• In the mid – 1990’s, the chapter, with the assistance from their spouses, conducted after-school tutoring at Y.H. Thomas Community Center.

  • In 1997, the Tribute to Fatherhood breakfast program was founded by Brother Melvin McDaniels.  The program is designed to emphasize the positive impact and role of fathers in the family unit.
     

The 2000s

 

In 2000, the chapter started hosting meetings at Les Hommes Social Club.  Items of note in this period include:

 

  • In 2001, Brother Joseph Peterson was awarded the “Superior Service Award” at the Third District Meeting in Tyson’s Corner Virginia.

  • In 2003, Brother Burnie served as District Marshall as the chapter co-hosted the Third District meeting in Hampton with Alpha Alpha and Kappa Iota Iota chapters.

  • In 2017, Brother Milton Foster was elected as Eastern Area III Supervisor, a position he maintains today.

 

Zeta Omicron continues its work in the community by uplifting families during the Thanksgiving and Christmas holidays.  This service project started in the 90s and has remained a staple of chapter programming to this day.  On average, Zeta Omicron feeds 50 families for each holiday.  The chapter also utilizes the Virginia Foodbank to provide food to hundreds of families as well.

 

The chapter continues to place an emphasis on education in Hampton by holding various fundraising events to help raise money for scholarships, which are provided to qualified high school seniors.  To date, fundraising events like the Mari Gras have raised in excess of $100,000 for scholarship support. The Summer Day party, started in 2009, and the Jingle Jam party, started in 2015, have additionally raised in excess of $50,000.  These major fundraising events help deliver annual scholarships to 8 to 10 well deserving high school seniors per year.  Since 2012 alone, Zeta Omicron has delivered 85 scholarships valued at $80,000.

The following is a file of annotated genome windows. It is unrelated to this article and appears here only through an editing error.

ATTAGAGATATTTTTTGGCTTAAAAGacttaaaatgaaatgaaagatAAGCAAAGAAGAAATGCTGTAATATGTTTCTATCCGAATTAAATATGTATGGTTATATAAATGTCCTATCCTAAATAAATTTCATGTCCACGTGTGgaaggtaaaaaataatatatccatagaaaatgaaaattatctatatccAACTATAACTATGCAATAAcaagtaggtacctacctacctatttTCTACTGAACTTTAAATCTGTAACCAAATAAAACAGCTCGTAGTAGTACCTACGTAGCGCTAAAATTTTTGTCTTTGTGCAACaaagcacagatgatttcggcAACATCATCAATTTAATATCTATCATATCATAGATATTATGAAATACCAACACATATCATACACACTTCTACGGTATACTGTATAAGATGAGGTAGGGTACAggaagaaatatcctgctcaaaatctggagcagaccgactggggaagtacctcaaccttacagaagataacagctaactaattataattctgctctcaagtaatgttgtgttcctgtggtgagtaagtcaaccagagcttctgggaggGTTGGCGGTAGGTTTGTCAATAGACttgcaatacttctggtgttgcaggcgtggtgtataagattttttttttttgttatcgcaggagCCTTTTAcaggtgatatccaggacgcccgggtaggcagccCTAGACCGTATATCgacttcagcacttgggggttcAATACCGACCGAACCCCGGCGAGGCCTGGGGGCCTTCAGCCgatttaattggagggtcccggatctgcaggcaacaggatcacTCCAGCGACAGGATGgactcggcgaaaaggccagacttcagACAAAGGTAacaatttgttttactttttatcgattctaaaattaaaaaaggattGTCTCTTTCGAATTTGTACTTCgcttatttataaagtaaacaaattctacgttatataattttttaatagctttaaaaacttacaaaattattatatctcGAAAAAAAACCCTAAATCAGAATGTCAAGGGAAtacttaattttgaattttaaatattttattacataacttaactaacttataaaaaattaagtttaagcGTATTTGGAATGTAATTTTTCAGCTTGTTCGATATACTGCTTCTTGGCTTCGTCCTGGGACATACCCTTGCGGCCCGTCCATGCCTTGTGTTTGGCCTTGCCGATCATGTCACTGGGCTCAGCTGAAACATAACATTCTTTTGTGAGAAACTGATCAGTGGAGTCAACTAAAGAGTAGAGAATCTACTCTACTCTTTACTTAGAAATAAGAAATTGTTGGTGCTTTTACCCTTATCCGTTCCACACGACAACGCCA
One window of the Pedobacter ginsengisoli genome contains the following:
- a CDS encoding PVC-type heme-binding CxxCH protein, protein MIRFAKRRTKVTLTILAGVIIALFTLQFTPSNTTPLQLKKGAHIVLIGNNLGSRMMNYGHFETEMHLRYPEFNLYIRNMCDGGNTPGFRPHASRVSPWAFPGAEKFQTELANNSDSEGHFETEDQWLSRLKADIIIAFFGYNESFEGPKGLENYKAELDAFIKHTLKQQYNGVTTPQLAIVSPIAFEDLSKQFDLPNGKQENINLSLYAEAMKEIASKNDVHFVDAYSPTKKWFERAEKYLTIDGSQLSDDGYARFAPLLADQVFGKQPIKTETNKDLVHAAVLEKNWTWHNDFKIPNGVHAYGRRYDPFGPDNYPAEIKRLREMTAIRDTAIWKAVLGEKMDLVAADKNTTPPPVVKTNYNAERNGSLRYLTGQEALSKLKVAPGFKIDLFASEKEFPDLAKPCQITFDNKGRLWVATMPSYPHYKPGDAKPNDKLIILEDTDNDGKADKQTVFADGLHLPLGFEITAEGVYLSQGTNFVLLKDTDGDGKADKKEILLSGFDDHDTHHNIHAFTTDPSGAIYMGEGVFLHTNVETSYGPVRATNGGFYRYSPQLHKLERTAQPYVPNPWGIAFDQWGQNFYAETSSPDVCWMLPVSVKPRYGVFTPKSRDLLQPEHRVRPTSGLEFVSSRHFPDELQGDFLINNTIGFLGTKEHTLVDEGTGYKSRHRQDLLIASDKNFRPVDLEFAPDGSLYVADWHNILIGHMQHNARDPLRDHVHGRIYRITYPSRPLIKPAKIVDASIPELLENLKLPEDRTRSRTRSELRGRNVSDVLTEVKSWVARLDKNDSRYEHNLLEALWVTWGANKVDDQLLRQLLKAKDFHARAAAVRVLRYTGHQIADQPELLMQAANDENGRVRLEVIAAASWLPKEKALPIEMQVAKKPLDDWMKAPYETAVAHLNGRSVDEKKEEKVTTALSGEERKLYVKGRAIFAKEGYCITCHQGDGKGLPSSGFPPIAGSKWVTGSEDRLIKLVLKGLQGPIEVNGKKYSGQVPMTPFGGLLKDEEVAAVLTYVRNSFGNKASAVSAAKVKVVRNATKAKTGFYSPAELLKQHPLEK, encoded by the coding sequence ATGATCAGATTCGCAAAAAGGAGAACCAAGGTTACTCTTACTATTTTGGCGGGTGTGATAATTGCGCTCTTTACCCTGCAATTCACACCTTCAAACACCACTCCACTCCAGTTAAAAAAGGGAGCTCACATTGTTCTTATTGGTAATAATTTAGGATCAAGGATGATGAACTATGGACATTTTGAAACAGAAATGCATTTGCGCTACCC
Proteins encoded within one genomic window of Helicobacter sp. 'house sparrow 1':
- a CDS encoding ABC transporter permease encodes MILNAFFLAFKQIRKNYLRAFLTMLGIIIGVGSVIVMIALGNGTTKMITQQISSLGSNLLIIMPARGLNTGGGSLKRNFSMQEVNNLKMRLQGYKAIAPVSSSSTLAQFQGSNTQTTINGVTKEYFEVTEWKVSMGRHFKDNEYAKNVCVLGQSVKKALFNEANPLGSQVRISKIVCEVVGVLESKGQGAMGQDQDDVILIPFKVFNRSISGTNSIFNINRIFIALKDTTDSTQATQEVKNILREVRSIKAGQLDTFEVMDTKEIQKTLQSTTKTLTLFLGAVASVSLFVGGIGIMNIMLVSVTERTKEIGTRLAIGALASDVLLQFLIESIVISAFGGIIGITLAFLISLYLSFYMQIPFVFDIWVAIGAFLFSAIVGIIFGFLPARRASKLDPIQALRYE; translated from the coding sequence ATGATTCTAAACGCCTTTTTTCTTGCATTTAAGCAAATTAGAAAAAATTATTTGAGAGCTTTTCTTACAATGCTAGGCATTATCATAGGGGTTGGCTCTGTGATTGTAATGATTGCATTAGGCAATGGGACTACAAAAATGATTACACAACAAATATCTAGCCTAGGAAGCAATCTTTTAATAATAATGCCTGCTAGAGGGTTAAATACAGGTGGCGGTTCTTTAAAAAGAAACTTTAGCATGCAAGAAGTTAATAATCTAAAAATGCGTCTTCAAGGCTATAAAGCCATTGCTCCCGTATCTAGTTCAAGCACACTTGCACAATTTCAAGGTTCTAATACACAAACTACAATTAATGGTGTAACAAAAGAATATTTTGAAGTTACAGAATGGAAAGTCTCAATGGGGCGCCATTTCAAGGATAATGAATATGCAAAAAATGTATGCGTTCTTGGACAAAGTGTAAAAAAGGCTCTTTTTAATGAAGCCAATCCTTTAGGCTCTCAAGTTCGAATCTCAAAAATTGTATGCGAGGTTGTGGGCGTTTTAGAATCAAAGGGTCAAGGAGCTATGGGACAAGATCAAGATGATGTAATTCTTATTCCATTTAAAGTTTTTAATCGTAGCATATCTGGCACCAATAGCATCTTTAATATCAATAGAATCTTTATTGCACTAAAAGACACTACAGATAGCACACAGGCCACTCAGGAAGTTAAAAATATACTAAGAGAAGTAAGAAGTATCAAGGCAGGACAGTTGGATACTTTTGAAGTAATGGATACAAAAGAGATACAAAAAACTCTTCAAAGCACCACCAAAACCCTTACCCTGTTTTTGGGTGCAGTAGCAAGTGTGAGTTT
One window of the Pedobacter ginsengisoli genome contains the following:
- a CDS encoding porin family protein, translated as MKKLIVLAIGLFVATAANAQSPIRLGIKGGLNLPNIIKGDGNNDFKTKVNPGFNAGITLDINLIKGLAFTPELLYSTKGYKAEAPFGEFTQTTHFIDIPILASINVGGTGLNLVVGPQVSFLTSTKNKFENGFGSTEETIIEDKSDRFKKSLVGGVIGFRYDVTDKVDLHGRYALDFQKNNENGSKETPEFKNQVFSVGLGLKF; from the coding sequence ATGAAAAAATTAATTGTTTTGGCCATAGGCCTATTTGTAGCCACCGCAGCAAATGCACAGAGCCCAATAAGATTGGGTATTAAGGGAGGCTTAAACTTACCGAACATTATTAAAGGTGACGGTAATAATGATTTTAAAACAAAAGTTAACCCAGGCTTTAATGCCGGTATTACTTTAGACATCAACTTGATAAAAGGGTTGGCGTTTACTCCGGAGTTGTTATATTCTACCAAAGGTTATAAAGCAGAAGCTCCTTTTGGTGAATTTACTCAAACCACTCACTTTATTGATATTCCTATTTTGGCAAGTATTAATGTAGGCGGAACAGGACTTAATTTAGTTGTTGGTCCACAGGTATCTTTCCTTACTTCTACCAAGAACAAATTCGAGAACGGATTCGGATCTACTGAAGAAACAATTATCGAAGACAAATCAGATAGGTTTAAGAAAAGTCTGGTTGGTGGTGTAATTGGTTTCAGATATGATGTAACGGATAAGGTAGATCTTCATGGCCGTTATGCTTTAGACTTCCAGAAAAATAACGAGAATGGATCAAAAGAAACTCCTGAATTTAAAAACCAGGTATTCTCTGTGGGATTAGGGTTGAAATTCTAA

As mentioned in the 1990s section, Zeta Omicron sponsored an Adopt – A – Spot area on North Armistead Avenue between Mercury Blvd and the Home Depot.  However, in 2017, due to considerable chapter member safety concerns, the chapter relocated its community cleanup efforts to Marcella Road between Coliseum Drive adjacent to Cooper Elementary School.  The chapter cleans this area several times throughout the calendar year.

 

 

Today, in addition to our scholarships program, the Zeta Omicron chapter promotes education through monetary donations to organization such as the UNCF and the NAACP.  The chapter actively participates in voter registration; political discussions that directly affect the community such as redistricting and chartering of schools; and youth mentoring programs. Also, the chapter's Youth Leadership conference helps 
graduating students understand the importance of attending college and where to apply for scholarships.  

 

In summary, for 75 years the brothers of the Zeta Omicron Chapter of Omega Psi Phi Fraternity, Inc. have been constantly working toward the goals and objectives of the founders. It is no wonder that the community has always relied on the men of Omega Psi Phi, Fraternity, Inc. in their time of need. Men of like attainment and similar ideas, committed to a cause.  The chapter's historical mission of removing discrimination from the education and military systems has been the grounding force of our efforts and continues today as a distinguished voice in the Hampton Roads community.